When I'm shooting portraits in an epic location like Iceland, I try to remember a few things. I always dress my subjects according to the setting. This often produces better visuals. I like photos that showcase tiny details of the setting. It gives context to what textures and colors the landscape consists of. The lighting of your landscape backdrop also matters a lot. I rely on apps like Magic Hour to make sure I have all the information I need for the best light—whether it's golden hour or blue hour.

Along our route, we came across Seljalandsfoss and Skogafoss, two of the most impressive waterfalls I have ever seen. Iceland's weather was constantly changing. One moment, the waterfalls looked gray and within ten minutes the cascading water had turned gold.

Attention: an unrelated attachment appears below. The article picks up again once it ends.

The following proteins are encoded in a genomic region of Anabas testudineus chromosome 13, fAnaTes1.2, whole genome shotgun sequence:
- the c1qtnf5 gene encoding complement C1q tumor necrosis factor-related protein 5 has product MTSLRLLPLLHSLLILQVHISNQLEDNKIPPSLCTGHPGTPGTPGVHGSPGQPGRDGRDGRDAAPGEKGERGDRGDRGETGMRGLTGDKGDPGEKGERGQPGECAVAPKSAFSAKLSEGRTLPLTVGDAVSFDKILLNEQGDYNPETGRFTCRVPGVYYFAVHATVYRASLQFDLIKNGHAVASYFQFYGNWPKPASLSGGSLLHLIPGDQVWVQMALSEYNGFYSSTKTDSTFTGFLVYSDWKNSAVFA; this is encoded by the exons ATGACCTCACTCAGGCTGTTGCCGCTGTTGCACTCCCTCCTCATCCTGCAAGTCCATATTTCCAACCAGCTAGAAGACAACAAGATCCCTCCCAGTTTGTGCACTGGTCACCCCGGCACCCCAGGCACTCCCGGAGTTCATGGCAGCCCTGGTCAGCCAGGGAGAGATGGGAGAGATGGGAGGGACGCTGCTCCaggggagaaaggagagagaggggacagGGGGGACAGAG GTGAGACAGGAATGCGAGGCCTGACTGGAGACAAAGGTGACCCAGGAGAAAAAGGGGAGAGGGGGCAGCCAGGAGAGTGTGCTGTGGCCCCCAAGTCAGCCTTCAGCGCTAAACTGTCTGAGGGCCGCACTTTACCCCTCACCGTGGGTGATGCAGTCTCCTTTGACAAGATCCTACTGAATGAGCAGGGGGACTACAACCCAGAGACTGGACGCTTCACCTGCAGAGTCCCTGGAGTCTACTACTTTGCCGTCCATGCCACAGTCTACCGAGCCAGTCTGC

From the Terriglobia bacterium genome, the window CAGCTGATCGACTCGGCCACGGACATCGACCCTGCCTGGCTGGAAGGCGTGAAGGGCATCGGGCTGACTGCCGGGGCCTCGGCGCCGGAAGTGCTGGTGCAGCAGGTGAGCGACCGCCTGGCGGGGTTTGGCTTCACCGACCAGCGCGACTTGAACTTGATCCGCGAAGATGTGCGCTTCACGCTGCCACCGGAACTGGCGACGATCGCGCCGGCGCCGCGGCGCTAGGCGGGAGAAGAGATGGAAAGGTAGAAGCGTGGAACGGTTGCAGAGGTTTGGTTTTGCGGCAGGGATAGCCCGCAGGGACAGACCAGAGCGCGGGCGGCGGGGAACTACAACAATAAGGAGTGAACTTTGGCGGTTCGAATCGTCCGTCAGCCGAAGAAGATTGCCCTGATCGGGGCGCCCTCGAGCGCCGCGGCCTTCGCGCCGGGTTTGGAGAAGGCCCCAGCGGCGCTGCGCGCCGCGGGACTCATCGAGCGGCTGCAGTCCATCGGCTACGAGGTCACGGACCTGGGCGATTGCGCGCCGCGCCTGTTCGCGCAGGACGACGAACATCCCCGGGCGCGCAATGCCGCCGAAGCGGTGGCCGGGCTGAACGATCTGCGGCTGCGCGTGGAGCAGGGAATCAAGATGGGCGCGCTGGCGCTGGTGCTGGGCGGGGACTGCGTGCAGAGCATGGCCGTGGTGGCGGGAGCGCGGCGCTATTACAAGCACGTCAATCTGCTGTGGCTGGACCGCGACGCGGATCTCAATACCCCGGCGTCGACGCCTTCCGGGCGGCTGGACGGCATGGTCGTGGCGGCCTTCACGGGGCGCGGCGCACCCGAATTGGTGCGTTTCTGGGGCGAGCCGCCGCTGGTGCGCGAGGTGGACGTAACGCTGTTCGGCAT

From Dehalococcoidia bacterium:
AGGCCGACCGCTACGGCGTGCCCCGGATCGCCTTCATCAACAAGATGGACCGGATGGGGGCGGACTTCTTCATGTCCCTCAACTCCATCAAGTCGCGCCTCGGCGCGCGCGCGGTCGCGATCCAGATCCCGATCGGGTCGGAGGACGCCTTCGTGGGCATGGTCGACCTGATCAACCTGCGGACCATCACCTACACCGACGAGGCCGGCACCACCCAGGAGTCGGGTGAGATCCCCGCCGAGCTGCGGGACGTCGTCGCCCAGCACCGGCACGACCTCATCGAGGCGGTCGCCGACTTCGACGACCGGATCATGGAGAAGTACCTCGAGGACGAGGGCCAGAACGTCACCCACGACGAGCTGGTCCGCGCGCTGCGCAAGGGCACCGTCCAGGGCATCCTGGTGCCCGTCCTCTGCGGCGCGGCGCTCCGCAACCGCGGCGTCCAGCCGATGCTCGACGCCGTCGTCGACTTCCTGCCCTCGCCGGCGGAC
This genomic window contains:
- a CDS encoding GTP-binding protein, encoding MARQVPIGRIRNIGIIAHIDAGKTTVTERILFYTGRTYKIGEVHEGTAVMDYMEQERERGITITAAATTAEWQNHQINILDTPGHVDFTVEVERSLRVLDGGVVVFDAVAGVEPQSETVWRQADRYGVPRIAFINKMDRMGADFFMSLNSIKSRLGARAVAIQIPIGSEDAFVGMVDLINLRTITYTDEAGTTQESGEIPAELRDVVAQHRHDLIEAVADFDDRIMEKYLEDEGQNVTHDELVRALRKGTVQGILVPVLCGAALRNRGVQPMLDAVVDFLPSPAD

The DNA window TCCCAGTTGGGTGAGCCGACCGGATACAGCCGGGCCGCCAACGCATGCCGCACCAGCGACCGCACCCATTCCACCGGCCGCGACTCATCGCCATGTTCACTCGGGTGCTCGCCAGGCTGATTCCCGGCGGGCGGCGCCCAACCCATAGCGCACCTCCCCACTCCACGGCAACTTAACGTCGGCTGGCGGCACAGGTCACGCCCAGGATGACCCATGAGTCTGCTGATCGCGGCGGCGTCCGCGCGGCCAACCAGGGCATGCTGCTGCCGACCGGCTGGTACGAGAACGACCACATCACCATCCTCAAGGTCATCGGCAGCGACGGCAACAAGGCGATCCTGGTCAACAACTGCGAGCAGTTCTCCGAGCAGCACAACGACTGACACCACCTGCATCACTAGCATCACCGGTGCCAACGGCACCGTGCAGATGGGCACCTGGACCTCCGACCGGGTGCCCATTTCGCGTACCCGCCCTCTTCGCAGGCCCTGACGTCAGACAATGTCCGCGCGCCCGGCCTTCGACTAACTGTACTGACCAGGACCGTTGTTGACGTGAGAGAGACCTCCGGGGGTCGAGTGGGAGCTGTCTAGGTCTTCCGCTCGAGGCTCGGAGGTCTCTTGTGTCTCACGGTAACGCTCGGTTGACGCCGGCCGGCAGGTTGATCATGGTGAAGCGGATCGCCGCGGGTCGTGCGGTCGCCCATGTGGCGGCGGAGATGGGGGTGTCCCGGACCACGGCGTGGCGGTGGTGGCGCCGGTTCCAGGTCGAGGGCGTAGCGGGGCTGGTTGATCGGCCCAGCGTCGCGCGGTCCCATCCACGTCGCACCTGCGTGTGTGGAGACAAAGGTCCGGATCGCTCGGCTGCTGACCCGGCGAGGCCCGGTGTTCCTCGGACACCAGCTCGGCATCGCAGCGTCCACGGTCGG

For a few brief moments, rainbows sprung from the mist that lingered in the air.

Thirty minutes from Skogafoss is the iconic Reynisfjara Beach, known for its distinct matte-black sand. Powerful winds pushed and pulled Caitlin and I toward the surging waves.

Between the gloomy weather and the beach's geometric rock formations, the mood felt ominous.

Caitlin and I are pretty persistent so we decided to hike to the Solheimasandur DC 3 Plane Crash. We walked an hour along a rocky path to discover an old plane that had crashed into the gravel in 1973. It was windy…again. Two men climbed on top of the plane, trying to stand for a picture, but the wind was too strong. I would've tried, but I think it was smart not to try this time.